Guest Challenge: Restoration
Last August I made an unplanned visit to Seaton Delaval Hall in Northumberland. I was in the area, visiting St. Mary’s Lighthouse at Whitley Bay. I knew of the gardens at the Hall, but nothing of the house, so when I saw on the signpost that it was barely 2 miles away, curiosity won. The huge shell of a house that I found astounded me.
It was, by and large, shrouded in scaffolding, and entry looked improbable, if not a little uninviting. Still, the National Trust signboard proclaimed that it was open. Entry was via the gardens at the rear of the house and there was an hour till closing time. Clouds were gathering overhead, so into the garden I went.
There is topiary, parterres, a rose garden, fountains, pools and statues within the 3 acres of this garden. Anyone who loves gardens will find something here to admire, but what drew me like a magnet was the lily pond, with its gurgling frog. It was surrounded by blue agapanthus, with a tantalising view of the house beyond.
A path led through the grounds and I was distracted by the sight of a substantial chapel. A volunteer was keen to share the history and I learnt that it dated back to Norman times. Family crests adorned the walls. There was obviously much to learn but, mindful of time, I picked up a leaflet and headed towards the house.
Seaton Delaval Hall is Grade 1 listed and was designed in 1718 by Sir John Vanbrugh, the architect of Blenheim Palace and Castle Howard. Like many of our English homes, it has a patchy history. The Delavals were loyal supporters of William the Conqueror, and were gifted the land for their services at the Battle of Hastings. Admiral George Delaval made his fortune in the Navy, and bought the estate from his bankrupt cousin in the 1700s. When he asked Vanbrugh to help him modernise, he was advised to demolish all but the Norman chapel. The Admiral had grandiose ideas, and wanted a turret from which to view the ocean on each corner of his home.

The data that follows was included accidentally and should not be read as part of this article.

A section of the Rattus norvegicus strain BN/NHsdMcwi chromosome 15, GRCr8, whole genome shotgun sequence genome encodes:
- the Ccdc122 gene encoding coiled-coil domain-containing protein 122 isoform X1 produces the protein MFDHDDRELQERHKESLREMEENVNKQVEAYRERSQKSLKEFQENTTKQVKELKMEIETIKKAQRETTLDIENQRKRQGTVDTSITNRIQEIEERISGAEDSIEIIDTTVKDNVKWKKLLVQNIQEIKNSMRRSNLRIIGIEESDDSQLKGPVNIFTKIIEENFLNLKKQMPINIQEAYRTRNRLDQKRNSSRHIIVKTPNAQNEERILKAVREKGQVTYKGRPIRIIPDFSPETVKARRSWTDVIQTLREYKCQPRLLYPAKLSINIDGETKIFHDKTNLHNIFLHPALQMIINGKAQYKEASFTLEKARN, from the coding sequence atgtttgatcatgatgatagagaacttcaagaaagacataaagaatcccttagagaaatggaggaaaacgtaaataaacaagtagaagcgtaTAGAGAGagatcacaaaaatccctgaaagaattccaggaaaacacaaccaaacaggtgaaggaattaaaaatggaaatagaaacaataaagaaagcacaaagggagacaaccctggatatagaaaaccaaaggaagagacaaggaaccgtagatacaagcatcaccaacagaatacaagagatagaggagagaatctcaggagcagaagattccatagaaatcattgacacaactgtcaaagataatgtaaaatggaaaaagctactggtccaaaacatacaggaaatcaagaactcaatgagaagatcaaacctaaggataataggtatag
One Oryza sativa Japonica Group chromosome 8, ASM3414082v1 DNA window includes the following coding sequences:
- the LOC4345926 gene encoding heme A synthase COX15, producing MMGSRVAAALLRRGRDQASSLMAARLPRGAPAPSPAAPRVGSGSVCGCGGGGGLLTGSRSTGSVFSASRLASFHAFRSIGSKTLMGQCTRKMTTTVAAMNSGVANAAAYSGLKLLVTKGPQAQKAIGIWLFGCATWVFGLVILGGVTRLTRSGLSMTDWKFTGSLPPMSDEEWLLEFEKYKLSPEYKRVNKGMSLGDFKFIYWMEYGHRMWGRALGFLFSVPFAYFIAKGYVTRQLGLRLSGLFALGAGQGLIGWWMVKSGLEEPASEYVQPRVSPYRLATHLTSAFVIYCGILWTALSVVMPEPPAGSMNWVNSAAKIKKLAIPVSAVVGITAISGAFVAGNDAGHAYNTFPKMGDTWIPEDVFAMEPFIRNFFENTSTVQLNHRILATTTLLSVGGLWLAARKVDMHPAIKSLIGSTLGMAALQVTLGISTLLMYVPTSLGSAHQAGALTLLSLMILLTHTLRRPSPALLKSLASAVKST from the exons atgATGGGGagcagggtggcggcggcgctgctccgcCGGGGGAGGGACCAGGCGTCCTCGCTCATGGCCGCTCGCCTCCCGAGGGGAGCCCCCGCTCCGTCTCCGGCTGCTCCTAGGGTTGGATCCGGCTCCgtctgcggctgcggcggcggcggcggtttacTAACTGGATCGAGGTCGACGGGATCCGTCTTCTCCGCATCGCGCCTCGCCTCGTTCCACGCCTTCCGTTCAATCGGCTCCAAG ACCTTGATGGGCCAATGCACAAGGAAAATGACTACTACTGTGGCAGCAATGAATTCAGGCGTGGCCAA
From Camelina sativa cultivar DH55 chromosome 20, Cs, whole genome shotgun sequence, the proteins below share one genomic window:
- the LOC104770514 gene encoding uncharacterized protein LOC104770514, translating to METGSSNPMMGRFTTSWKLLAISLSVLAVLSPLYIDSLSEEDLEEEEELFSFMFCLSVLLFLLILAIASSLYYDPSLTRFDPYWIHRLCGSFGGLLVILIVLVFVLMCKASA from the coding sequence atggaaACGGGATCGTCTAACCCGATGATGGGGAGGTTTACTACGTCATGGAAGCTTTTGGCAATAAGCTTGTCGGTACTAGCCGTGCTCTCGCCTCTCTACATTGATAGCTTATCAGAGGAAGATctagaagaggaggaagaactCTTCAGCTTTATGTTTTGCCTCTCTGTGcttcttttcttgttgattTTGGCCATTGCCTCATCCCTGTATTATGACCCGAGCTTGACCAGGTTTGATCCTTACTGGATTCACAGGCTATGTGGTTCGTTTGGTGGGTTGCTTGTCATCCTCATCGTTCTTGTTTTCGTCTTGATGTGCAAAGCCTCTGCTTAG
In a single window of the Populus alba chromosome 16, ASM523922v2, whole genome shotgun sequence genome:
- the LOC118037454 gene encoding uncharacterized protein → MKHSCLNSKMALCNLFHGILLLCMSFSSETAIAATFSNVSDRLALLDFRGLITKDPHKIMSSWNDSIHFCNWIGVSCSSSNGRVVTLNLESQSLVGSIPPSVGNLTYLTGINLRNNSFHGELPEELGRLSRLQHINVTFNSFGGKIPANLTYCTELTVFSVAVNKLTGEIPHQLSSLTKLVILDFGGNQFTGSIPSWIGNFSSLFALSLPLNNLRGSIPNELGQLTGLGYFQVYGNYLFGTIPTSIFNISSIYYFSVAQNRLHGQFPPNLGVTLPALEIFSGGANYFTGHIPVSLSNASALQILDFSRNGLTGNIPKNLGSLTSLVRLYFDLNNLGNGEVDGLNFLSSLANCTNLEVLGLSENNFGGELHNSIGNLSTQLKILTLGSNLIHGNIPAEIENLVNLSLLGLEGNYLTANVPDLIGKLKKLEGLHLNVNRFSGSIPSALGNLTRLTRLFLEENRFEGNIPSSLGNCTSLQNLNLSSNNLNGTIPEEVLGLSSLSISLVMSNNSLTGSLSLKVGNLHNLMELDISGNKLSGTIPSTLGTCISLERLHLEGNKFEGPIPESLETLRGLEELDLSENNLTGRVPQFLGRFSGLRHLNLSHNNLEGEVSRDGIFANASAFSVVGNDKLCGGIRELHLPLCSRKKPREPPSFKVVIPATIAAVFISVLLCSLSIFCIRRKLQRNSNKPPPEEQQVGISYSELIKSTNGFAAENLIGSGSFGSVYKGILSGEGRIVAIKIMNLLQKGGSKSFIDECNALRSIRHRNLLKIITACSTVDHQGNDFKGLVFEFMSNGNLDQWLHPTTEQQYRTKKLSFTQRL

Neither patron nor architect lived to see its completion. In 1728, two years after the death of the Admiral in a riding accident, the mansion was completed and his nephew, Francis, moved in. The ‘gay Delavals’ brought high good times, and not a little scandal, to the house, but they also exploited the estate’s natural resources. Salt, coal and glass were produced, and a dock was created for export from the local harbour.
Tragedy struck in 1822, when the Hall was gutted by fire, thought to have been caused by jackdaws nesting in the chimney. For forty years the building was without a roof, until local architect John Dobson was hired to shore it up. Internally it remained a shell, the 30 ft high great hall still showing the effects of fire, with blackened walls and muses in the lofty niches.
Further partial restorations took place down the years until finally the National Trust were approached. After fourteen months of fundraising, they received the keys in December 2009.
I could not bring myself to take photos of the scaffolding entrapping the house. But when I stepped inside, I was staggered at the height of the Great Hall. A guide explained about the ongoing work and a little of the family history.
There’s a ghost story, of course, and tales of military occupation and potential ruin. The house has enormous presence and I found myself willing it to be made whole again, just like the model.
In writing this piece, I returned to the Seaton Delaval website, and was delighted to see the scaffolding removed. The stucco statues are restored, high in their niches and the tiled floor immaculate once more. You can imagine, I’m keen to go back there in the Spring. The work is a long way from finished. The National Trust have ambitious plans for this property, and many others within their care.
I’m writing this post for Paula, with the theme of Restoration, for Thursday’s Special. Do you have a restored property that you would like to share, or maybe one that’s in need of love and attention? I would be delighted to see it. When I return to Seaton Delaval Hall, I shall certainly be sharing it with you. Opening times and full details of the project are within the links.
It just remains to thank Paula for letting me play hostess, or should I say ‘lady of the manor’?
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